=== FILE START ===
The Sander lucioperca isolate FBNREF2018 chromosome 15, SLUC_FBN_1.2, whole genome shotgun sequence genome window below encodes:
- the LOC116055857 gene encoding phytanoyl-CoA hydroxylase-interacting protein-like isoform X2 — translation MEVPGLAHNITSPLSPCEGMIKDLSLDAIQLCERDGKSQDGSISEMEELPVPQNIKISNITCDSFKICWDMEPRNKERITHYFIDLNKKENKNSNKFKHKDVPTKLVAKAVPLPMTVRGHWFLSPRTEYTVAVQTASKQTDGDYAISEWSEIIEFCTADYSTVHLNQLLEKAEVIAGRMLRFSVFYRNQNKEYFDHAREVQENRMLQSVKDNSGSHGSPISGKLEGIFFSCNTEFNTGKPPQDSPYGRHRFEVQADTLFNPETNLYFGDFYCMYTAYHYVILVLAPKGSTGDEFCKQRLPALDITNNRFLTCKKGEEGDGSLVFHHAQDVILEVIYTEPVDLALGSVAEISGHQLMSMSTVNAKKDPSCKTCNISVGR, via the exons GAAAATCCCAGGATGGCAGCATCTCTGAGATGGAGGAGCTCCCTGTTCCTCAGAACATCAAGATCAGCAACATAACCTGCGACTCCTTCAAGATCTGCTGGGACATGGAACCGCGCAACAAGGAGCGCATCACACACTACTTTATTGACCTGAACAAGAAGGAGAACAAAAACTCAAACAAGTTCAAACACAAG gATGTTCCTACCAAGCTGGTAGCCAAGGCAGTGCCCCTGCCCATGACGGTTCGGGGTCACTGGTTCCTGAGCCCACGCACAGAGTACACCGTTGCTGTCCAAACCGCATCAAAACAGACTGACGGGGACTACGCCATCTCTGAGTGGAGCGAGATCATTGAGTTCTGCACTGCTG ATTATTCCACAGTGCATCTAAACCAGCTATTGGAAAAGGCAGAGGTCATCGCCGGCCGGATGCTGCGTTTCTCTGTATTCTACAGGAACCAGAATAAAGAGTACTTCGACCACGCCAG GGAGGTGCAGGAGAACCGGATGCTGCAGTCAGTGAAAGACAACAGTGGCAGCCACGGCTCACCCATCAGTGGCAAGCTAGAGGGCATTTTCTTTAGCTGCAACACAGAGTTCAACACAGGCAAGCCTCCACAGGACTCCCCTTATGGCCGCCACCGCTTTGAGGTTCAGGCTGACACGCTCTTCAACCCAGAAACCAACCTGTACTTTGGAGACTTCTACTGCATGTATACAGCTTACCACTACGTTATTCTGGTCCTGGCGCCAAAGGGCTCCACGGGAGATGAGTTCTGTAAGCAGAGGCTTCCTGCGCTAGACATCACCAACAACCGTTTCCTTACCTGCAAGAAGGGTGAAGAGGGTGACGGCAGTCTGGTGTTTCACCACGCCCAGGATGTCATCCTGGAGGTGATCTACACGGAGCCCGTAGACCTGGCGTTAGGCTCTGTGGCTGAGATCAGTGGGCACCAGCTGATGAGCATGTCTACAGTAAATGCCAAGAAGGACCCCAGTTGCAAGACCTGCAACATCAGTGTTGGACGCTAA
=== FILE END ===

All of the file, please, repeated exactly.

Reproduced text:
The Sander lucioperca isolate FBNREF2018 chromosome 15, SLUC_FBN_1.2, whole genome shotgun sequence genome window below encodes:
- the LOC116055857 gene encoding phytanoyl-CoA hydroxylase-interacting protein-like isoform X2 — translation MEVPGLAHNITSPLSPCEGMIKDLSLDAIQLCERDGKSQDGSISEMEELPVPQNIKISNITCDSFKICWDMEPRNKERITHYFIDLNKKENKNSNKFKHKDVPTKLVAKAVPLPMTVRGHWFLSPRTEYTVAVQTASKQTDGDYAISEWSEIIEFCTADYSTVHLNQLLEKAEVIAGRMLRFSVFYRNQNKEYFDHAREVQENRMLQSVKDNSGSHGSPISGKLEGIFFSCNTEFNTGKPPQDSPYGRHRFEVQADTLFNPETNLYFGDFYCMYTAYHYVILVLAPKGSTGDEFCKQRLPALDITNNRFLTCKKGEEGDGSLVFHHAQDVILEVIYTEPVDLALGSVAEISGHQLMSMSTVNAKKDPSCKTCNISVGR, via the exons GAAAATCCCAGGATGGCAGCATCTCTGAGATGGAGGAGCTCCCTGTTCCTCAGAACATCAAGATCAGCAACATAACCTGCGACTCCTTCAAGATCTGCTGGGACATGGAACCGCGCAACAAGGAGCGCATCACACACTACTTTATTGACCTGAACAAGAAGGAGAACAAAAACTCAAACAAGTTCAAACACAAG gATGTTCCTACCAAGCTGGTAGCCAAGGCAGTGCCCCTGCCCATGACGGTTCGGGGTCACTGGTTCCTGAGCCCACGCACAGAGTACACCGTTGCTGTCCAAACCGCATCAAAACAGACTGACGGGGACTACGCCATCTCTGAGTGGAGCGAGATCATTGAGTTCTGCACTGCTG ATTATTCCACAGTGCATCTAAACCAGCTATTGGAAAAGGCAGAGGTCATCGCCGGCCGGATGCTGCGTTTCTCTGTATTCTACAGGAACCAGAATAAAGAGTACTTCGACCACGCCAG GGAGGTGCAGGAGAACCGGATGCTGCAGTCAGTGAAAGACAACAGTGGCAGCCACGGCTCACCCATCAGTGGCAAGCTAGAGGGCATTTTCTTTAGCTGCAACACAGAGTTCAACACAGGCAAGCCTCCACAGGACTCCCCTTATGGCCGCCACCGCTTTGAGGTTCAGGCTGACACGCTCTTCAACCCAGAAACCAACCTGTACTTTGGAGACTTCTACTGCATGTATACAGCTTACCACTACGTTATTCTGGTCCTGGCGCCAAAGGGCTCCACGGGAGATGAGTTCTGTAAGCAGAGGCTTCCTGCGCTAGACATCACCAACAACCGTTTCCTTACCTGCAAGAAGGGTGAAGAGGGTGACGGCAGTCTGGTGTTTCACCACGCCCAGGATGTCATCCTGGAGGTGATCTACACGGAGCCCGTAGACCTGGCGTTAGGCTCTGTGGCTGAGATCAGTGGGCACCAGCTGATGAGCATGTCTACAGTAAATGCCAAGAAGGACCCCAGTTGCAAGACCTGCAACATCAGTGTTGGACGCTAA